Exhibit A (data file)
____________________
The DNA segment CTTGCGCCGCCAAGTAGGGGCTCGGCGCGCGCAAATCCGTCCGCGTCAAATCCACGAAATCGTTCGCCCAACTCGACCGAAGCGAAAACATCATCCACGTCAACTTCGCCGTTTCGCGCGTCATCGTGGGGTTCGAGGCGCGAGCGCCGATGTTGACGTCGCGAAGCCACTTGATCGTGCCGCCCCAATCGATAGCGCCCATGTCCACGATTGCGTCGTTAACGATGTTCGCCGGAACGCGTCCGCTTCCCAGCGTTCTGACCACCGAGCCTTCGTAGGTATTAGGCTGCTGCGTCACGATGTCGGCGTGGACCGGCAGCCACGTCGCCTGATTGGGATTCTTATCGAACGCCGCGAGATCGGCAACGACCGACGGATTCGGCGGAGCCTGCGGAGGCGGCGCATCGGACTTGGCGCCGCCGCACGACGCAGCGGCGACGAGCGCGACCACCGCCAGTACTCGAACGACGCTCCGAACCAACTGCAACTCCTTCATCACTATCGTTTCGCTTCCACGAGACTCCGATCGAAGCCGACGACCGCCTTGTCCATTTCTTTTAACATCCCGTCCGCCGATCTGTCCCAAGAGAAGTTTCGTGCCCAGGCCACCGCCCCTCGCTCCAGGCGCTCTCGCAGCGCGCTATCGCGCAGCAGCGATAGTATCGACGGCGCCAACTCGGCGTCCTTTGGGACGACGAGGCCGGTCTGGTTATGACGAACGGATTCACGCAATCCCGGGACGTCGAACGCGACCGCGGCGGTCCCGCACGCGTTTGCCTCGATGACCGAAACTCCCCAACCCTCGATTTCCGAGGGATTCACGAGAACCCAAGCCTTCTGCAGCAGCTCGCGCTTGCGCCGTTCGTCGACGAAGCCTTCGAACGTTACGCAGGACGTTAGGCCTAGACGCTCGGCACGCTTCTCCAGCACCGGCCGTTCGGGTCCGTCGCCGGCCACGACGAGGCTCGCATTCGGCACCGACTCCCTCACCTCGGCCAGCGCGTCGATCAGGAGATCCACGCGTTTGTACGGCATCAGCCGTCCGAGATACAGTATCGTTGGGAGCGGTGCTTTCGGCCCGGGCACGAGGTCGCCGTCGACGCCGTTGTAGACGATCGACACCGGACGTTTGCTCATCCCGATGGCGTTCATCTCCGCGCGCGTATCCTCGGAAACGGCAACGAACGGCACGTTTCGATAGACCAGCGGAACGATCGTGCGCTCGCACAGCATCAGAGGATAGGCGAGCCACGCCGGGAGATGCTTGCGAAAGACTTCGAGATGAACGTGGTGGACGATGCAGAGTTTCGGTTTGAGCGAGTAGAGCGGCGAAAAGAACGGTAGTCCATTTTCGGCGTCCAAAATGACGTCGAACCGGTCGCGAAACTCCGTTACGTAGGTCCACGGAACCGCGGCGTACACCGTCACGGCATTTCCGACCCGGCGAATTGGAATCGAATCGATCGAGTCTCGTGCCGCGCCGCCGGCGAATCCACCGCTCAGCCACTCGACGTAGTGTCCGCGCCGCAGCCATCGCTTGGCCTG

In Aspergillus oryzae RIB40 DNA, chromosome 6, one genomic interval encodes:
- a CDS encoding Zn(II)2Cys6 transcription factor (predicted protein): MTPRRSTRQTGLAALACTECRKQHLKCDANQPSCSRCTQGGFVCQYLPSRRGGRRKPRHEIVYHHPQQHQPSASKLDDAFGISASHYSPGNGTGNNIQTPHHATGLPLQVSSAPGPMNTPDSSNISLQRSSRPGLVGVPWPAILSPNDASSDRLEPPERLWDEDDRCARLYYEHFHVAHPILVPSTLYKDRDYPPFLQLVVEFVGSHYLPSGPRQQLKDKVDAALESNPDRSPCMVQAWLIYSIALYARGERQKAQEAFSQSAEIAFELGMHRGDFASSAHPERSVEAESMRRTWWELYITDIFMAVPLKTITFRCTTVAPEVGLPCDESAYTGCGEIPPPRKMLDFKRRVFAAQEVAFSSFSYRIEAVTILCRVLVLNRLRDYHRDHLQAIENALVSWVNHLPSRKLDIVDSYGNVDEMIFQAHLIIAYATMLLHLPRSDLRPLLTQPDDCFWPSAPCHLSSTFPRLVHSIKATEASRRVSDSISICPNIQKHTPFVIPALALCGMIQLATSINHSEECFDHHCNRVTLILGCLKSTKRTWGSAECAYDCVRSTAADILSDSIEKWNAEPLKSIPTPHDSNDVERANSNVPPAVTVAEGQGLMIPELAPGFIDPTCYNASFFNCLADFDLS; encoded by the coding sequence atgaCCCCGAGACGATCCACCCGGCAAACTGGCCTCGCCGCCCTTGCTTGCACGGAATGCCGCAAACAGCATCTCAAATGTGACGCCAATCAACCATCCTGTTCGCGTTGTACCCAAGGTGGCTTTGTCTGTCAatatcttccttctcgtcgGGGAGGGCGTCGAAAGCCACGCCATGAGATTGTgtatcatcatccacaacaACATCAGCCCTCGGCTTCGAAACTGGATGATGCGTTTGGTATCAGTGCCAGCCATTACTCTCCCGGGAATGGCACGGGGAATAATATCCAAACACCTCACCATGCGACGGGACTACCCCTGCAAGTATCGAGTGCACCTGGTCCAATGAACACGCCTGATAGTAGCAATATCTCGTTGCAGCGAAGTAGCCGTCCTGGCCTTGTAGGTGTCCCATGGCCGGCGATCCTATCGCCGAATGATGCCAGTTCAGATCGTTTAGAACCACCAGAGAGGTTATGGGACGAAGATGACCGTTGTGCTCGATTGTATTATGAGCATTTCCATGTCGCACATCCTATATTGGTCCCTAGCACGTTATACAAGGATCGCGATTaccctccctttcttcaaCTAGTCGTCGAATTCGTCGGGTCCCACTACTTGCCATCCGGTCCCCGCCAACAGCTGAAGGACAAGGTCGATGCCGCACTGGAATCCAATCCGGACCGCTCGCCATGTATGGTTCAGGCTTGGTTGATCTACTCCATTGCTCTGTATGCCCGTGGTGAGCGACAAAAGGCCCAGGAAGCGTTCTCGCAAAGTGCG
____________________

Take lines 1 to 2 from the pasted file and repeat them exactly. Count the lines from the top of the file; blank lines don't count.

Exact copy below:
The DNA segment CTTGCGCCGCCAAGTAGGGGCTCGGCGCGCGCAAATCCGTCCGCGTCAAATCCACGAAATCGTTCGCCCAACTCGACCGAAGCGAAAACATCATCCACGTCAACTTCGCCGTTTCGCGCGTCATCGTGGGGTTCGAGGCGCGAGCGCCGATGTTGACGTCGCGAAGCCACTTGATCGTGCCGCCCCAATCGATAGCGCCCATGTCCACGATTGCGTCGTTAACGATGTTCGCCGGAACGCGTCCGCTTCCCAGCGTTCTGACCACCGAGCCTTCGTAGGTATTAGGCTGCTGCGTCACGATGTCGGCGTGGACCGGCAGCCACGTCGCCTGATTGGGATTCTTATCGAACGCCGCGAGATCGGCAACGACCGACGGATTCGGCGGAGCCTGCGGAGGCGGCGCATCGGACTTGGCGCCGCCGCACGACGCAGCGGCGACGAGCGCGACCACCGCCAGTACTCGAACGACGCTCCGAACCAACTGCAACTCCTTCATCACTATCGTTTCGCTTCCACGAGACTCCGATCGAAGCCGACGACCGCCTTGTCCATTTCTTTTAACATCCCGTCCGCCGATCTGTCCCAAGAGAAGTTTCGTGCCCAGGCCACCGCCCCTCGCTCCAGGCGCTCTCGCAGCGCGCTATCGCGCAGCAGCGATAGTATCGACGGCGCCAACTCGGCGTCCTTTGGGACGACGAGGCCGGTCTGGTTATGACGAACGGATTCACGCAATCCCGGGACGTCGAACGCGACCGCGGCGGTCCCGCACGCGTTTGCCTCGATGACCGAAACTCCCCAACCCTCGATTTCCGAGGGATTCACGAGAACCCAAGCCTTCTGCAGCAGCTCGCGCTTGCGCCGTTCGTCGACGAAGCCTTCGAACGTTACGCAGGACGTTAGGCCTAGACGCTCGGCACGCTTCTCCAGCACCGGCCGTTCGGGTCCGTCGCCGGCCACGACGAGGCTCGCATTCGGCACCGACTCCCTCACCTCGGCCAGCGCGTCGATCAGGAGATCCACGCGTTTGTACGGCATCAGCCGTCCGAGATACAGTATCGTTGGGAGCGGTGCTTTCGGCCCGGGCACGAGGTCGCCGTCGACGCCGTTGTAGACGATCGACACCGGACGTTTGCTCATCCCGATGGCGTTCATCTCCGCGCGCGTATCCTCGGAAACGGCAACGAACGGCACGTTTCGATAGACCAGCGGAACGATCGTGCGCTCGCACAGCATCAGAGGATAGGCGAGCCACGCCGGGAGATGCTTGCGAAAGACTTCGAGATGAACGTGGTGGACGATGCAGAGTTTCGGTTTGAGCGAGTAGAGCGGCGAAAAGAACGGTAGTCCATTTTCGGCGTCCAAAATGACGTCGAACCGGTCGCGAAACTCCGTTACGTAGGTCCACGGAACCGCGGCGTACACCGTCACGGCATTTCCGACCCGGCGAATTGGAATCGAATCGATCGAGTCTCGTGCCGCGCCGCCGGCGAATCCACCGCTCAGCCACTCGACGTAGTGTCCGCGCCGCAGCCATCGCTTGGCCTG

In Aspergillus oryzae RIB40 DNA, chromosome 6, one genomic interval encodes: